How do you approach the process of rehearsing?
I walk into the room with a clear idea of what I want, based on my studies. But I think it’s important to respond to what you’re hearing. Often, I’ll hear a wind player turn a phrase in a way I hadn’t necessarily expected. But as I listen to it and respond to it, I’ll think, That’s beautiful. It’s expressing something powerfully. I’m not going to mess with it. So I keep myself open to as many expressive possibilities as I can. That’s important to me.
People want to hear music that enriches their lives, that gives a sense of permanence and asks deeper questions of us.
How do you program your season? You tend to pair warhorses with new works in interesting ways. Your April program features the Brahms Requiem and a 21st-century work, Within Her Arms, by British composer Anna Clyne.
Musically, the two are separated by 150 years. What they have in common is both works were written in response to the composer’s mother’s death. They have this DNA connection. Both deal with the notion of consolation in the face of grief. Anna Clyne’s piece was written around 2006. It’s for a small string ensemble, so it’s quite different from the Brahms, which is a massive piece for chorus and large orchestra. It’s low-key and understated.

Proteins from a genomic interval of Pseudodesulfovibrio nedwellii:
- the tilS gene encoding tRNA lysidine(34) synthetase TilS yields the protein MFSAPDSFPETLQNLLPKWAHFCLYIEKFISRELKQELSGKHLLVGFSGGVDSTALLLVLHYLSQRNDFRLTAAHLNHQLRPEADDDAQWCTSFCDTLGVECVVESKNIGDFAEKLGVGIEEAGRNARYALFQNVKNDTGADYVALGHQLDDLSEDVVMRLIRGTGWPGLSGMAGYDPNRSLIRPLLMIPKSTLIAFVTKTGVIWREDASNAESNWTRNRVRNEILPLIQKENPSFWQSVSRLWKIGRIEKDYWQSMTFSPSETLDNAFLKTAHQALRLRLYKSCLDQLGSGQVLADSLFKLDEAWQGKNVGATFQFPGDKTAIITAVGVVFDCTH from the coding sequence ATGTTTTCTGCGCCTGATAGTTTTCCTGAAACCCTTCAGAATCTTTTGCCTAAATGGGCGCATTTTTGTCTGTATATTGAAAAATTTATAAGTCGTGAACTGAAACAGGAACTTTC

Is this a way to get people to really listen to contemporary music — to put it in conversation with a piece you already know?
I think so. It’s understanding that contemporary music is part of a continuum, and not something to be ghettoized. It’s related to something that came before. Sometimes there’s a stylistic connection; in this case, it’s a philosophical connection. It shows that artists today are asking the same questions they were asking 150, or even 400, years ago. I think of it as tracing a continuous line that is not yet complete.
The programs are anchored with more-familiar pieces. But I have to create a menu for a season. Putting a few unexpected flavor combinations and new dishes in the mix keeps it fresh for everybody. We should be provoking as well as soothing, intriguing as well as comforting. If we’re not engaging the audience’s mind, it becomes lukewarm background music. That’s what you step into elevators for.
For your final program of the season, Joyce Yang will be playing some of the Debussy piano preludes, after which you’ll be playing new orchestrated versions of the same pieces.